In fact, as far as I could tell not much was happening at all.

A few other assorted vehicles – including a tractor, a dune buggy, and three or four pick-ups were more-or-less lined up on the beach, but there wasn’t a soul in sight. We all piled out of my truck, and the teenagers immediately disappeared at a run. Without a word, Chapulina started off towards the pueblo that was 200 yards back up the beach, and a short climb up from the sand. The rest of us followed her – me with Sanci and Paquito pulling at my arms and chattering enthusiastically. But their usual easy-to-understand, kid-level Spanish had morphed into an excited, verbal craziness that was unintelligible to me.

The pueblo of San Juanico sits on a sandy bluff just inside the protected curve of a headland that juts out into the ocean in a dog-legged formation.  This creates a small bay, and a long stretch of sandy beach below the village. San Juanico is home to many of the abalone divers of the area. These divers earn a decent living (by local standards) from their dangerous work, and are, in general, somewhat better off than others in the village. There were an unusual number of new, and newer-looking pick-ups parked around town, however the shacks that passed for houses were only a small cut above my palapa back in La Purisima. Many of the fishermen and their families are migrants and move up and down the coast with the changing seasons. Because of that, the pick-up truck and boat come first. The living quarters are then only a simple afterthought and any shelter that keeps out the blowing sand seems to be acceptable and sufficient for them.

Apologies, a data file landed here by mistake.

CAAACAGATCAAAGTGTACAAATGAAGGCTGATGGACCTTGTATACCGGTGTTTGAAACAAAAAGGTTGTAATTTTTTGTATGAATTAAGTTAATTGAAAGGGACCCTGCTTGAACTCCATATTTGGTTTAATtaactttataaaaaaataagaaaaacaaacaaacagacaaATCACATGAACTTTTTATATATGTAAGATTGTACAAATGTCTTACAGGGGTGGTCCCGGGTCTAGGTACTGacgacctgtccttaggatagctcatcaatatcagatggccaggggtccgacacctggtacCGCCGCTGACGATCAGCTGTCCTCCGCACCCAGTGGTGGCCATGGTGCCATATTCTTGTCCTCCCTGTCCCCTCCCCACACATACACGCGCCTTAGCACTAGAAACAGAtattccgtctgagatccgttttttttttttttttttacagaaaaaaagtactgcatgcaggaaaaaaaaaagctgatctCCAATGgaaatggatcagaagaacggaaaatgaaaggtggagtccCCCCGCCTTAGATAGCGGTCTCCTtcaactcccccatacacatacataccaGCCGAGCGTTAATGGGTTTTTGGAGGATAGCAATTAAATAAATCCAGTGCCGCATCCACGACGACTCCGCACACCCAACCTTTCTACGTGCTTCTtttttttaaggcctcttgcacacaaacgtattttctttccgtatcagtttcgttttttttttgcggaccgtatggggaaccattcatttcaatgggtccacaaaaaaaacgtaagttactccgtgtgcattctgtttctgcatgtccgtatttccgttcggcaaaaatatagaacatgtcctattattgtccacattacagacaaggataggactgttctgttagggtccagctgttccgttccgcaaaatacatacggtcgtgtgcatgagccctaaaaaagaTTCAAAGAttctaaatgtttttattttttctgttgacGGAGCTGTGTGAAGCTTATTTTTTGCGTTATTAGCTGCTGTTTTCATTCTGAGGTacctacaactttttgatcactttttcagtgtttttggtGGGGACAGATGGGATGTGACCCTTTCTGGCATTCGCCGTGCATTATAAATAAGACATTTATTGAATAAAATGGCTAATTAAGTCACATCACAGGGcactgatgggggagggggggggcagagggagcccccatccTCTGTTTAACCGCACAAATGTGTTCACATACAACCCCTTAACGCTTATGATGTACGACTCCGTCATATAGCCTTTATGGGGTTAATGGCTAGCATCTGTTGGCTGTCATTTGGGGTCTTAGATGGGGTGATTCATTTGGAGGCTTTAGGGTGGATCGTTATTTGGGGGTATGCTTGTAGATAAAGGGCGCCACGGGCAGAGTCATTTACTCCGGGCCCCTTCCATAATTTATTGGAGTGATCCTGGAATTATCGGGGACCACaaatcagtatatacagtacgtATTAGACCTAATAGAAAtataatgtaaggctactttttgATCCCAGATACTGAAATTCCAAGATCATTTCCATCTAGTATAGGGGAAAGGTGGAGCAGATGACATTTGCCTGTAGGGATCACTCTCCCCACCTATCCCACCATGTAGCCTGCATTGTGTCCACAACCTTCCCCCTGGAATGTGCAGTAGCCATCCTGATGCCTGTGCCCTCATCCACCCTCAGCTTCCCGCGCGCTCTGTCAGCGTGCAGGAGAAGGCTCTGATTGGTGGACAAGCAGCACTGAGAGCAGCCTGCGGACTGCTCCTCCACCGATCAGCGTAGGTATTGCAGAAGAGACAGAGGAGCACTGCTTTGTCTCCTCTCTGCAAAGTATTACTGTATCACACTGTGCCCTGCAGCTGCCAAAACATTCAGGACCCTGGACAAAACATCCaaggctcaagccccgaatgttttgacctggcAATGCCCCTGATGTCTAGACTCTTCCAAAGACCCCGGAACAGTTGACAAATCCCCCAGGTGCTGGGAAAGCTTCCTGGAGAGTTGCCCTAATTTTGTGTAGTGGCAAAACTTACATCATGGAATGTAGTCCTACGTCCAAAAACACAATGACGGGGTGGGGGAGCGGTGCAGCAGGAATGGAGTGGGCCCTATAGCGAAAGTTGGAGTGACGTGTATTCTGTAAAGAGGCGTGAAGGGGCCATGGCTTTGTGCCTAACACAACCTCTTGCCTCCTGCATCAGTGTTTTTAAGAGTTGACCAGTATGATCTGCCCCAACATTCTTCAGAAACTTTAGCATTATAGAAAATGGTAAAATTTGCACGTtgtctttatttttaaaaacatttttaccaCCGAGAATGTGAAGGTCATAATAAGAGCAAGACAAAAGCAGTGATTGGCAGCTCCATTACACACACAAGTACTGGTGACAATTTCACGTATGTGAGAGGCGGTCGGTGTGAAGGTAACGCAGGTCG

Other than several mangy dogs, and a passing car or two, the streets were deserted. It was hard for me to imagine that it was actually a festival day with a famous (again – by local standards) horse race to be run. There was no possible way that there was a race track there, and anyway – how can you have a horse race without people or horses!?